Chet
 
  • #3
I mainly enjoy solving logical problems. For example, I can sit around solving math problems for hours without losing much focus if given the time. So that's why I had an interest in science, but I also want a degree that will lessen my worry of not being able to find a job.
 
  • #4
I also looked at bio engineering, but not certain about job prospect.
 
  • #5


I understand your concerns about the job market for pharmacists and BS in chemistry graduates. It is always wise to consider the job outlook and potential salary when making decisions about your education and career path. However, I would caution against making a decision solely based on these factors.

Firstly, it is important to consider whether or not chemical engineering is a field that truly interests you. While there may be a higher demand for chemical engineers and potentially higher salaries, if you do not enjoy the subject matter, you may not be happy in your career. It is important to find a balance between a job that is in demand and one that you are passionate about.

Secondly, transferring to a chemical engineering degree will add two extra semesters to your expected graduation date and increase your debt. You should carefully consider whether the potential benefits outweigh the additional time and financial investment. It may be worth speaking with a career counselor or academic advisor to explore other options, such as graduate school or internships, that may help you achieve your career goals without adding extra time and debt.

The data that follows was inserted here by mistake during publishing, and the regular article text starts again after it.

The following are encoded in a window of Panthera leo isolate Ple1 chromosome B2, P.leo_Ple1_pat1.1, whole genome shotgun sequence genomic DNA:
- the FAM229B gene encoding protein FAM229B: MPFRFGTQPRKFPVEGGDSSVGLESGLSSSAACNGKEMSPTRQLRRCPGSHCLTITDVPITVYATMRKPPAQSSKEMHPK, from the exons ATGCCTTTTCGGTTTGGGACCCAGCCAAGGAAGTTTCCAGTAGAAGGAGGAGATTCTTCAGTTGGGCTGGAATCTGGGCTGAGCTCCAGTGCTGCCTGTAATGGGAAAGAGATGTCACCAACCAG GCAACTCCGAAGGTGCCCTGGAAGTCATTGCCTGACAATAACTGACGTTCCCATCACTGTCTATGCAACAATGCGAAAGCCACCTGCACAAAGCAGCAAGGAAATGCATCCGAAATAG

Lastly, I would encourage you to consider your personal hobbies and interests when making this decision. While they may not directly relate to your degree, they can provide valuable skills and experiences that can make you a well-rounded and attractive candidate to potential employers.

In summary, while job outlook and salary are important factors to consider, I would advise you to also consider your interests and long-term goals before making a decision to transfer to chemical engineering. It is important to find a career path that fulfills you both professionally and personally.
 

What is the difference between chemical engineering and chemistry?